Bitcoin News Feed writes:
What Happened the Last Time the SEC Ruled on a Bitcoin ETF
The quest for a Bitcoin exchange-traded fund (ETF) has been a protracted journey, marked by highs and lows.
In fact, those excited that a Bitcoin spot ETF approval could take place as soon as January may be shocked to know the initial attempt at a Bitcoin ETF dates back to July 2013 .
That’s when investors Cameron and Tyler Winklevoss, then best known for their controversial role in creating Facebook, first proposed the Winklevoss Bitcoin Trust, an exchange-traded vehicle that would open up Bitcoin to institutional investors.
However, despite their forward-thinking proposal, the SEC officially rejected the proposal in March 2017, citing concerns about market surveillance and regulation. At the time, the Bitcoin price dropped some 30 percent on the news, declining from a high of around $1,400 to just over $900.
This rejection set the stage for a series of subsequent ETF rejections that have occurred ever since.
The Early Attempts
Yet, even before the Winklevoss rejection, the quest for a Bitcoin ETF continued with other entities presenting their own proposals.
2013 also saw SolidX file a proposal for its Bitcoin fund shortly after the Winklevoss brothers. Despite later partnering with fund manager VanEck, the proposal for the VanEck SolidX Bitcoin Trust was withdrawn in 2019.
At the same time, Barry Silbert‘s SecondMarket took a different path, launching a publicly traded trust that holds Bitcoin, but whose shares are traded on over-the-counter (OTC) markets. Investors can buy shares of GBTC through traditional brokerage accounts, and the value of each share is intended to track the price of Bitcoin. However, GBTC can trade at a premium or discount to the actual net asset value (NAV) of the Bitcoin it holds.
As far back as July 2017, Grayscale filed to convert the GBTC to an ETF. Despite becoming the largest and most popular Bitcoin fund, GBTC remains unlisted on major U.S. exchanges.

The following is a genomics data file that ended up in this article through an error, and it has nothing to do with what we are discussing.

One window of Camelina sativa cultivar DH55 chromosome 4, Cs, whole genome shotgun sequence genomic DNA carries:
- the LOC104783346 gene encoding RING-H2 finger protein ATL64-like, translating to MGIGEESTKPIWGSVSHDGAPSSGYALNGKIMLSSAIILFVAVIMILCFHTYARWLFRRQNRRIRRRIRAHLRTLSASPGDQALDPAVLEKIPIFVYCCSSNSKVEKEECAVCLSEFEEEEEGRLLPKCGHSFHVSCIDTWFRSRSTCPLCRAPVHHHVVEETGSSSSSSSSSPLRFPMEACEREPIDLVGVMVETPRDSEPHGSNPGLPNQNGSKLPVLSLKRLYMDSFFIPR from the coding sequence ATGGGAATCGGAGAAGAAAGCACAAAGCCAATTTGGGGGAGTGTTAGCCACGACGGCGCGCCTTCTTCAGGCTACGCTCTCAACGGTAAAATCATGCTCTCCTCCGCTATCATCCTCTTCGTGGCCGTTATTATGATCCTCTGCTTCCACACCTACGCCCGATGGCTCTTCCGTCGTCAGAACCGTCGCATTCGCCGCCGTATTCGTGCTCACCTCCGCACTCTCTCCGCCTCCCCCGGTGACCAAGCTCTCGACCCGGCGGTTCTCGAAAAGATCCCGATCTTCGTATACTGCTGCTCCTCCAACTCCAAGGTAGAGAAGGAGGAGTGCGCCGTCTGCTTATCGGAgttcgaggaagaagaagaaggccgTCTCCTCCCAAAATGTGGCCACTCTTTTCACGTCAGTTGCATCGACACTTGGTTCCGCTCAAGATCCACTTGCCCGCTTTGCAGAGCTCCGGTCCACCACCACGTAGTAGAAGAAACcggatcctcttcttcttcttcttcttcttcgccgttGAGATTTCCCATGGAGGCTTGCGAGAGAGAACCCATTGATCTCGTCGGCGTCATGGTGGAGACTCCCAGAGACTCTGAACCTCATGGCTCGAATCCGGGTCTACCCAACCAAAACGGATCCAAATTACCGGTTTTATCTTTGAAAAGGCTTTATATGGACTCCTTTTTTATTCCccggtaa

Over the past few years, amid turmoil at its parent company, discounts have turned as steep as 40%.
September 2017 witnessed ProShares applying for two Bitcoin ETFs, facing rejection in August 2018 along with seven other proposed Bitcoin ETFs.
December 2017 brought applications from Direxion and GraniteShares for respective Bitcoin ETFs, both of which were rejected in August 2018.
2019 To Today
In the wake of the 2017 bull market, there were a host of other hopefuls that attempted to launch a spot Bitcoin ETF.
By January 2019, Bitwise proposed the Bitwise Bitcoin ETF Trust, which was rejected by the SEC about nine months later. (It is among a set of new applicants seeking approval in January.)
Simultaneously, Wilshire Phoenix proposed a unique approach with the United States Bitcoin and Treasury Investment Trust, hoping to blend Bitcoin and U.S. Treasury securities. Yet, the SEC rejected this proposal in February 2020.
2019 saw Realty Shares ETF Trusts proposing a Bitcoin fund investing in Bitcoin futures contracts. The SEC compelled the withdrawal of the proposal just two days later.
2020 brought WisdomTree’s application for a commodity fund, planning to invest up to 5% of its assets in Bitcoin futures.
Since then, traders have relied on stocks like MicroStrategy and Block to gain exposure to Bitcoin, with these companies, both of which offer Bitcoin services, providing buyers with exposure.
Regulatory Shifts And Resignations
The regulatory landscape underwent changes in December 2020 when SEC Chair Jay Clayton stepped down from the SEC, and at first, there was optimism a change might come.
For instance, in 2021, President Joe Biden nominated Gary Gensler, the former chairman of the Commodity Futures Trading Commission, as Clayton’s replacement. The appointment was notable as Gensler had given lectures on Bitcoin during his tenure at MIT, and even promoted various cryptocurrencies.
However, Gensler’s policy responses to the industry has arguably been even more draconian.
During this transitional period, VanEck re-filed its application for a Bitcoin ETF in December 2020, marking the first filing post-Clayton. The SEC acknowledged the filing on March 15, providing a 45-day review window.
In 2021, Valkyrie filed a new application for the Valkyrie Bitcoin Fund to be listed on the NYSE. Subsequently, NYDIG filed for approval of its Bitcoin ETF in February 2021, coinciding with Bitcoin’s price hitting $50,000 for the first time.
March 2021 brought Fidelity’s filing for approval of the Wise Origin Bitcoin Trust, adding another dimension to the ongoing quest for a regulated Bitcoin ETF.
Flash forward to the end of 2023 and there are 13 applications from players including Fidelity and BlackRock. Most of the applicants have met with the SEC and made modifications to their applications, heightening the prospects of an approval.
Still, it remains anything but a sure bet. While Bloomberg analysts predict a 90% chance of approval, some fear the SEC may find creative ways to further delay the Bitcoin spot ETF’s debut.
If past fake news is any indication, markets will likely react to the decision, and volatility could be in store.